Happy a to say that the Order of Bards Ovates and Druids published my poem Brig in Touchstone Issue 305. This poem discusses the goddess Brig or Brigid, a goddess who blends the lines between Celtic goddess and Catholic Saint. According to Celtic studies scholar Jennifer Paxton, the goddess Brig was spread across the entire map of Europe and was preserved in the name Britain. It’s possible that Saint Brigid was a pre-Christian deity re-cast as a Christian saint. Indeed, her biographies depict miraculous abilities such as raising the waters of the river.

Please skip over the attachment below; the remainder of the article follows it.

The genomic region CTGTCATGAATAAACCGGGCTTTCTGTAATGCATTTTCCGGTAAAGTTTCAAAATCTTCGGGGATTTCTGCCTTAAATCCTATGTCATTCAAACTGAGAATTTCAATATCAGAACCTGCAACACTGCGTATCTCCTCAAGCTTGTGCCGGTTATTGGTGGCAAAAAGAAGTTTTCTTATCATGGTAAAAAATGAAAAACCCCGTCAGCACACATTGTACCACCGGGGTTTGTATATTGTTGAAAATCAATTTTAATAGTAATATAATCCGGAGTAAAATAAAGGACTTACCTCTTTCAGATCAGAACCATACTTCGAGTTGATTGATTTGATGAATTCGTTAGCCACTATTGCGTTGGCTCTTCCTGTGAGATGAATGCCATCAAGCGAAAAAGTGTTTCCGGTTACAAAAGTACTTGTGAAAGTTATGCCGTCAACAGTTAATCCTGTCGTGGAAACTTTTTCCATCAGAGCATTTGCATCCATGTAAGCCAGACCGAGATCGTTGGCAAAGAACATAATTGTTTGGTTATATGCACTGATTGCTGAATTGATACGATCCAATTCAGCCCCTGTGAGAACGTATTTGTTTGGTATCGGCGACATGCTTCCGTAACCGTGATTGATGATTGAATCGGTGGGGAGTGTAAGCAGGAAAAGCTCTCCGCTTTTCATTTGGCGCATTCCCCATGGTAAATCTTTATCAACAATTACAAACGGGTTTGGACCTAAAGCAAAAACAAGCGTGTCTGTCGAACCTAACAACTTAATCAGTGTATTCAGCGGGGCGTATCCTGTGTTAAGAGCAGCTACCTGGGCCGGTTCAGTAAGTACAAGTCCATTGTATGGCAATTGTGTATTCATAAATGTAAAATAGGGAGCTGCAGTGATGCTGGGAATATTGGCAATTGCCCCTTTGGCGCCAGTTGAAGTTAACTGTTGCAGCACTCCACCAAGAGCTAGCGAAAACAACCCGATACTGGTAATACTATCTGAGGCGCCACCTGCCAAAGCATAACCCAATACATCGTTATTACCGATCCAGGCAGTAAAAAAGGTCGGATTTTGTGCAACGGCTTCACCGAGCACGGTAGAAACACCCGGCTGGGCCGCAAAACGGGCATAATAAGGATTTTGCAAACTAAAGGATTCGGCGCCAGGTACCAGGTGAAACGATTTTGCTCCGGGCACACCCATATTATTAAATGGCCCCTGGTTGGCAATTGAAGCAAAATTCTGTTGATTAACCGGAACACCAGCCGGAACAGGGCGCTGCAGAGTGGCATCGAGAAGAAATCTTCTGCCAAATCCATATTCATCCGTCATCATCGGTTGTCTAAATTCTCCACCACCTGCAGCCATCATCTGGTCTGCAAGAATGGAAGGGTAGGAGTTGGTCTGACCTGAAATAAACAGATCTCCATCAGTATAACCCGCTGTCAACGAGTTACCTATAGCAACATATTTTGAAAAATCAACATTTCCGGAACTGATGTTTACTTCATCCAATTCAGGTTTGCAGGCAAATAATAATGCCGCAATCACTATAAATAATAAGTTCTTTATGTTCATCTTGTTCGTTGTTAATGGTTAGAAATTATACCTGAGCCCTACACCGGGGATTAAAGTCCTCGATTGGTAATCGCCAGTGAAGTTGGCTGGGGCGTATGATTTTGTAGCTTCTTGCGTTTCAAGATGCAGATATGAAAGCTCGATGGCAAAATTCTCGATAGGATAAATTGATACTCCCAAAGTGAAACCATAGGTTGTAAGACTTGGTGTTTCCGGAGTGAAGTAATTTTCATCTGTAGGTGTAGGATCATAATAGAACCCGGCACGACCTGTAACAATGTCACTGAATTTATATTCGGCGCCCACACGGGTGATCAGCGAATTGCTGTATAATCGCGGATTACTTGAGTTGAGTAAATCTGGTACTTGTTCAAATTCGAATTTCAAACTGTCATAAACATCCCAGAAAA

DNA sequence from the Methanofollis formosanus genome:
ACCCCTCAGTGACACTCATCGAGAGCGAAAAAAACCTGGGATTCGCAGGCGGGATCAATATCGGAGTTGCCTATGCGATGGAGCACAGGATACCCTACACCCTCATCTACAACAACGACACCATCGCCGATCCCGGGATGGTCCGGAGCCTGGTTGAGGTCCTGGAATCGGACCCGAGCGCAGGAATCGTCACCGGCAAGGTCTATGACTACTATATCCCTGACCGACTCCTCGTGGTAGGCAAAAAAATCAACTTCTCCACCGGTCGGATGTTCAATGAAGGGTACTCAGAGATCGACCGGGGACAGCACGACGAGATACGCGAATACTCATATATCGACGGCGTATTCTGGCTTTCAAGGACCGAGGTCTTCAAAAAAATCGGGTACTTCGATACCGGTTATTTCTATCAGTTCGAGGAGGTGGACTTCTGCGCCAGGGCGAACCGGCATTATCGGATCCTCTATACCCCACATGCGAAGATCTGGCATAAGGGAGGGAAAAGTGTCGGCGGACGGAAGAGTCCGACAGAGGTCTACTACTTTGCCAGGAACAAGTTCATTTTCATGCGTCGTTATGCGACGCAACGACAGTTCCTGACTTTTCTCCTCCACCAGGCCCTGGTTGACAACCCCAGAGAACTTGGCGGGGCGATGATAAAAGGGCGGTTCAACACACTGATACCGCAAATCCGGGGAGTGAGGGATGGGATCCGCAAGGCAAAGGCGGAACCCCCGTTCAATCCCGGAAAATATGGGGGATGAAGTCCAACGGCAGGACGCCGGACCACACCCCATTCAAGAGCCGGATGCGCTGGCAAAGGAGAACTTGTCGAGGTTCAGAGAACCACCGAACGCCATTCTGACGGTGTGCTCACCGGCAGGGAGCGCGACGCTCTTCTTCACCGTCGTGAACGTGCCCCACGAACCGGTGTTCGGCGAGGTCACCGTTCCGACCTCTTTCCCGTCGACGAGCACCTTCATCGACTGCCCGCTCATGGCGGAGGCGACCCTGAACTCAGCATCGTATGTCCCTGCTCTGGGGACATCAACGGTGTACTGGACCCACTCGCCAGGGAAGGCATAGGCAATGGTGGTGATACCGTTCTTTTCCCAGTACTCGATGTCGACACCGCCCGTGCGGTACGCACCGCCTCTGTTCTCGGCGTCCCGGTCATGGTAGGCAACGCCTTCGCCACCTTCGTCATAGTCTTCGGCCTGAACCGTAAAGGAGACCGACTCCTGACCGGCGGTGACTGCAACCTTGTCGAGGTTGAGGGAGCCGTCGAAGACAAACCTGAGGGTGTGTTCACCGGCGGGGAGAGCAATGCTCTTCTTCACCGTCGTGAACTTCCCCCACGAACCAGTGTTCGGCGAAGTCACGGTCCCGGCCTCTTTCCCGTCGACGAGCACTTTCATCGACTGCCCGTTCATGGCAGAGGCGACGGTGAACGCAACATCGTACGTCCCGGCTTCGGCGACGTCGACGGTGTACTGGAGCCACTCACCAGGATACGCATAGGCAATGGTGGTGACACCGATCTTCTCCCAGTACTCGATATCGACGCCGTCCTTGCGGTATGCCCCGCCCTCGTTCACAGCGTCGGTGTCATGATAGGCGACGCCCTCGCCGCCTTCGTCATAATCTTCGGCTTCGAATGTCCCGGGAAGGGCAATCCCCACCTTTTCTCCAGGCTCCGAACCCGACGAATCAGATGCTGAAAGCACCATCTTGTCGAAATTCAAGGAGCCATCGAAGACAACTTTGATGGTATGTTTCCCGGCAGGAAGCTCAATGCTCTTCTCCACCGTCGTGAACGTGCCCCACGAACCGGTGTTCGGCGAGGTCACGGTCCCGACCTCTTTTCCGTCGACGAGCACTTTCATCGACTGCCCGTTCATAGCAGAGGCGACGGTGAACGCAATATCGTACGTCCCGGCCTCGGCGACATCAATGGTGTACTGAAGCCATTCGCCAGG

Brigid went on to found the monastery at Kildare, under a sacred oak tree, which came to be know as the Church of the Oak. Folklore dictates that a crooked cross should be woven from straw and placed above the rafters of one’s home for the goddesses blessings, particularly around the Celtic Fire Festival of Imbolc or Saint Brigid’s Day. I like to think of this goddess as an example of how paganism and goddess worship continued to thrive until the modern era incorporated directly into Christianity. It is often believed that Paganism was entirely eradicated, but I would argue that Celtic culture shows us the deep syncretism between the two worlds and gives us a glimpse into how goddess worship survived the heteropatriarchy of Christian imperialism.